Once again, our conversation revealed the profound sense of history and time that exists within this culture. For example, professor Yang explained how different it is with the younger generation in China, because those born in the last 20 or even 30 years that didn’t experience life before the reforms, and those who are young today and have only experienced life in a capitalist society. This is similar to the observation I had when we watched the China Rises 2 documentary earlier this week – there are profound generational differences right now in China. For example, the documentary portrayed a party member in her 40s or 50s, a Beijing University student trying to join the party who was 18 or 19, an outspoken and avant guard Chinese artist Ai Wei Wei, and a young gymnast training for the Olympics. The difference between the party member, the artist, and the student was like night and day, as would have been their experiences in relation to politics and the cultural revolution. Whereas Ai Wei Wei watched as a child as his father (an intellectual and at one time the Poet Laureate of the communist party, during Mao’s time) suffer and be degraded during the cultural revolution, and went on to be a student leader during the time of the Tiananmen Square massacre, the party member would have been older during the revolution and the student wasn’t yet born and wouldn’t have experienced Tiananmen Square. It seems as those in their 30s and 40s today are those that remember and are the most angry – Ai Wei Wei, an outspoken critic of the government protected by his status as an American Citizen, is an example, but I can also think of a few overseas Chinese in that age group who hold similar opinions. I think this generational difference is very influenced by politics, but permeates almost all aspects of life.

While there is large political and technological generational gap,  a strong sense of the long history of Chinese culture and civilization seems to be common to all generations: Chinese are taught from a young age to be modest, cautious, careful, and to think of the people around them and relationships between people (including the hierarchy and context). The role of heroes and heroines from history to convey moral tales and lessons is much more prevalent than in the west – textbooks, books, tv, movies – all of these cultural artifacts include a sense of time and history. Whereas in Canada we think about the present and future, in China, people are focused most primarily and deeply on the past and the present. He mentioned how it is important to learn from other countries and take best practices, but that because of the number of people in China and the long history and traditions, it will take a long time for China to change in any way. I think if there is anything that I will take away from this trip, it is that China will change, but it will take a long time and will change when it is ready to change. No one can rush China.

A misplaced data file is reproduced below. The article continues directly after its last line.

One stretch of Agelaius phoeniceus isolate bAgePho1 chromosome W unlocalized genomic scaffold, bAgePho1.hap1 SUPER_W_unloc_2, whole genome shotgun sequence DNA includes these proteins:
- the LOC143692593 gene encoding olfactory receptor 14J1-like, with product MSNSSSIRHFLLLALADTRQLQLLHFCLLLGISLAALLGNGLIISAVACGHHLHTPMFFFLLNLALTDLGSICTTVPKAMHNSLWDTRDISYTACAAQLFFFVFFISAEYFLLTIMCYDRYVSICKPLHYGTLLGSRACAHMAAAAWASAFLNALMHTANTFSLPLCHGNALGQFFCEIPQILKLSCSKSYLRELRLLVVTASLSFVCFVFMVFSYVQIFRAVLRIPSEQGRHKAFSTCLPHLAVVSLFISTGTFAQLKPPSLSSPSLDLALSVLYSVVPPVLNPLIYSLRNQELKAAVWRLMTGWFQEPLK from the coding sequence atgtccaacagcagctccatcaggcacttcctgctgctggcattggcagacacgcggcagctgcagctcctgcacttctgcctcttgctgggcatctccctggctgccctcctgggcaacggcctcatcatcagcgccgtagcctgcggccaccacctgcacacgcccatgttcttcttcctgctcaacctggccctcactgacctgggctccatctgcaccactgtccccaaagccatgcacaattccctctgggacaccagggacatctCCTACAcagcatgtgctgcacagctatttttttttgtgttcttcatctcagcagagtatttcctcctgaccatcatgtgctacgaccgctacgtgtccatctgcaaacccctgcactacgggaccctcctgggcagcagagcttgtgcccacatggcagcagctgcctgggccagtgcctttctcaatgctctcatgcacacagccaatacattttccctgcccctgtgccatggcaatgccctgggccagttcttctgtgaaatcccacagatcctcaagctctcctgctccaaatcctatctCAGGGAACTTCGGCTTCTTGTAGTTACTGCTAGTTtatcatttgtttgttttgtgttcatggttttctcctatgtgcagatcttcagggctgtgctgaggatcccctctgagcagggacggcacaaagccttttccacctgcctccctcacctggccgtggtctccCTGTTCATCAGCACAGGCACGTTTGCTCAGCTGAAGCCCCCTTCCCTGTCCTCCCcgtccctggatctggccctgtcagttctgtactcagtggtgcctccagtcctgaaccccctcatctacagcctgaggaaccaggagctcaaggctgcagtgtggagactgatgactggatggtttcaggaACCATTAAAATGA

My last observation from this morning is more an observation about my own culture, and how terrible we are at dealing with silence. There were several incidents when we heard an opening and assumed he had finished answering a question, and we jumped in to ask another one. It was interesting, because I think he found it quite disconcerting as I think he was actually taking a pause and formulating his thoughts. Kristen asked a great question of him related to how insightful the answers we often receive are – we ask a seemingly banal question of a Chinese person, and receive a Yoda-like answer such as “knowledge knows no bounds.” Kristen asked if this was related to the linguistics of Chinese, which I think perhaps it is given the poetic-nature of many of the phrases and characters and prevalence in everyday language and usage of characters for “heaven”, “heart”, and “love.” However, I now wonder if it is also related to the simple fact that Chinese people take so much longer and are so much more thoughtful in formulating sentences, thoughts, questions, answers, where as in our culture, we simply rush to fill the silence with whatever first comes out of our mouths.

Embracing Discomfort: A Trip to the Bank

30 10 2008

Last night we had our mid-residency pub night. However, because we’re in China and there are no pubs, we instead had a mid-residency KTV night.

Mid-residency pub night

Mid-residency pub night

Some of our SDNU buddies get down at KTV!

Some of our SDNU buddies get down at KTV!

KTV was fun, but overall yesterday was a bit of a trying day. We went to a bank for our field study, and the experience was touch for us as a team. Knowing that some other teams had had challenges at the bank probably didn’t help, as we went into the experience somewhat apprehensive about our ability to succeed. Thankfully, Marcia’s buddy Cindy was available to come with us and act as a translator.